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UBC Theses and Dissertations

Verbal and visual language and the question of faith in the fiction of A.S. Byatt Sorensen, Susan D.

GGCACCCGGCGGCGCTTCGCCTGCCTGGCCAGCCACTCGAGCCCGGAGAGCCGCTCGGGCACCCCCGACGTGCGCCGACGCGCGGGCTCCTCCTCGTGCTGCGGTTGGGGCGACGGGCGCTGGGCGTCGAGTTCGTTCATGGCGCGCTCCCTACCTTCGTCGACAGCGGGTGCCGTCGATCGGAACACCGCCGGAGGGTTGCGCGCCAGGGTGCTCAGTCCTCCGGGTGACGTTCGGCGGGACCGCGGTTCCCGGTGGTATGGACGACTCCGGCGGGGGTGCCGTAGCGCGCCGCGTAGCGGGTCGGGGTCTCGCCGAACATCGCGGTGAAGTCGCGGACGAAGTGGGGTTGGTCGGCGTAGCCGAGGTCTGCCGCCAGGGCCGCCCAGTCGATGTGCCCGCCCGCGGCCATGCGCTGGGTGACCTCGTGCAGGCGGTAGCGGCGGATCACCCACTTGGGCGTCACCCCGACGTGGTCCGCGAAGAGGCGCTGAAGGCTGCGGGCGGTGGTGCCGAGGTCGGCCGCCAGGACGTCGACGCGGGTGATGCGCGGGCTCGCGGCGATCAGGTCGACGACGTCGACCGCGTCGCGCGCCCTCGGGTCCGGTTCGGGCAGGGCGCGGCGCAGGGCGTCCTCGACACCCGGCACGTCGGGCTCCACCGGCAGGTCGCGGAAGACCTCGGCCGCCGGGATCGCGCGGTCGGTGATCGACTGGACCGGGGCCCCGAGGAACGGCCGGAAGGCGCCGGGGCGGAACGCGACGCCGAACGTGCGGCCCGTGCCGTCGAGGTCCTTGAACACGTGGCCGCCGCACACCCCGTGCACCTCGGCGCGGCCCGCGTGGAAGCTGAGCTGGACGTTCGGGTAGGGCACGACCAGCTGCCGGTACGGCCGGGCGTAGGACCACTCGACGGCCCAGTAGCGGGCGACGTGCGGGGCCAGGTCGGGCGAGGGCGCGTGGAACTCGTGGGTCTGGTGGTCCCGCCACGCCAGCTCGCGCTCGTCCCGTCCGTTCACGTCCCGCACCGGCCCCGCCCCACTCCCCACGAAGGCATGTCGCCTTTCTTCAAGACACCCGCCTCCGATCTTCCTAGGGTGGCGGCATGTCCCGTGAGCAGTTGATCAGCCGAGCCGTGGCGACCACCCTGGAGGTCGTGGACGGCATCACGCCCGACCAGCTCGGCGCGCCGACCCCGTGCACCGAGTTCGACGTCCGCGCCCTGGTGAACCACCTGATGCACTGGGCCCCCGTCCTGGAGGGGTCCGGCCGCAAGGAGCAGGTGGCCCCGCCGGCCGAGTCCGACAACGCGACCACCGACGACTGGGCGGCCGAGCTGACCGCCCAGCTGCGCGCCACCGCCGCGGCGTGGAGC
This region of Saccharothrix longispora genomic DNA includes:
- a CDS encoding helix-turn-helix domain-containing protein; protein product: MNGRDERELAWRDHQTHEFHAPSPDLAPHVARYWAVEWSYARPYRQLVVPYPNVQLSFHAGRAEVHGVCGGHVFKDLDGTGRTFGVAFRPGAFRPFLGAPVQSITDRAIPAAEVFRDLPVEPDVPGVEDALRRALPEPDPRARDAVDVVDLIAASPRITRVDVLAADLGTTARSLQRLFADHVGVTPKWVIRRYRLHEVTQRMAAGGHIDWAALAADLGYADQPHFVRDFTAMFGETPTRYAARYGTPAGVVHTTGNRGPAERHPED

This study investigates the relation between faith in a transcendent reality and faith in language, both verbal and visual, in the work of English novelist and critic Antonia Byatt. Her ideal conception of communication combines the immediacy and primal vigour of the visual with the methodical pragmatism of words. However, Byatt's characters who exemplify this effort at double vision - in particular Stephanie Potter Orton in the 1985 novel Still Life - find in their quests frustration and even death rather than fulfillment. My investigation focuses on A. S. Byatt's presentation of the way language attempts to represent and interact with three particular areas: fundamental personal experiences (childbirth, death, love), perceptual and aesthetic experiences (colour and form, painting), and transcendent experiences (supernaturalism and Christian religion). I consider all stages of her career to date - from her first novel The Shadow of the Sun (1964) to Babel Tower (1996). Although Possession: A Romance (1990) has garnered most of the critical attention accorded to Byatt, I argue that this novel is not generally representative of her principles or style. A neo-Victorian romance, part parodic and part nostalgic, combined with an academic comedy, Possession shares neither the sombre mythological and psychological fatalism of her 1960s fiction nor the modified realism of her middle-period fiction. Still Life and The Matisse Stories (1993) are the works that best elucidate Byatt's major preoccupations; they intently strive to combine the most powerful aspects of verbal and visual knowledge. The methodological basis for this study is pluralist; it emphasizes close reading, combined with phenomenological, biographical, and thematic criticism. As Byatt does, I rely principally on the ideas of writers and artists rather than theorists; she cannot be understood without specific reference to George Eliot, Donne, Forster, Murdoch, Van Gogh, and Matisse (among others). Byatt's quest for truth and transcendent meaning and her investigation of the trustworthiness of words have undergone recent changes; she seems more sharply aware of the limitations of language and the unattainability of absolute truth. Her writings in the 1990s about paintings and colour emphasize their intrinsic value rather than their ability either to revitalize the word or suggest the numinous.

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